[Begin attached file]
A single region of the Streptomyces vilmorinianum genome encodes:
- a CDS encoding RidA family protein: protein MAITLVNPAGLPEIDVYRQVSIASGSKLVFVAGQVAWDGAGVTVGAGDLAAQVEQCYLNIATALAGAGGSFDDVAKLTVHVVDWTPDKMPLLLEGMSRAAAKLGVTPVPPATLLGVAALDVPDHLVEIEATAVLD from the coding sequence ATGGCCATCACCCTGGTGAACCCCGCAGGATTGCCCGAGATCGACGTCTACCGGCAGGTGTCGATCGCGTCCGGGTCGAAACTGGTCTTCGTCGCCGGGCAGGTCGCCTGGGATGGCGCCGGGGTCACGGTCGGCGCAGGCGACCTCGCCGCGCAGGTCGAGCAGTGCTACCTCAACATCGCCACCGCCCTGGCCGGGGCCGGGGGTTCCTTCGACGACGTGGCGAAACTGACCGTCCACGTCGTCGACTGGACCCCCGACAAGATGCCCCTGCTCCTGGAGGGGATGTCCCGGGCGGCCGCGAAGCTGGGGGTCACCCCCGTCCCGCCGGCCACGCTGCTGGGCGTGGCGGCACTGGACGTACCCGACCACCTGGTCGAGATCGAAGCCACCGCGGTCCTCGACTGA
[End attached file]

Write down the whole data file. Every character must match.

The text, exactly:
A single region of the Streptomyces vilmorinianum genome encodes:
- a CDS encoding RidA family protein: protein MAITLVNPAGLPEIDVYRQVSIASGSKLVFVAGQVAWDGAGVTVGAGDLAAQVEQCYLNIATALAGAGGSFDDVAKLTVHVVDWTPDKMPLLLEGMSRAAAKLGVTPVPPATLLGVAALDVPDHLVEIEATAVLD from the coding sequence ATGGCCATCACCCTGGTGAACCCCGCAGGATTGCCCGAGATCGACGTCTACCGGCAGGTGTCGATCGCGTCCGGGTCGAAACTGGTCTTCGTCGCCGGGCAGGTCGCCTGGGATGGCGCCGGGGTCACGGTCGGCGCAGGCGACCTCGCCGCGCAGGTCGAGCAGTGCTACCTCAACATCGCCACCGCCCTGGCCGGGGCCGGGGGTTCCTTCGACGACGTGGCGAAACTGACCGTCCACGTCGTCGACTGGACCCCCGACAAGATGCCCCTGCTCCTGGAGGGGATGTCCCGGGCGGCCGCGAAGCTGGGGGTCACCCCCGTCCCGCCGGCCACGCTGCTGGGCGTGGCGGCACTGGACGTACCCGACCACCTGGTCGAGATCGAAGCCACCGCGGTCCTCGACTGA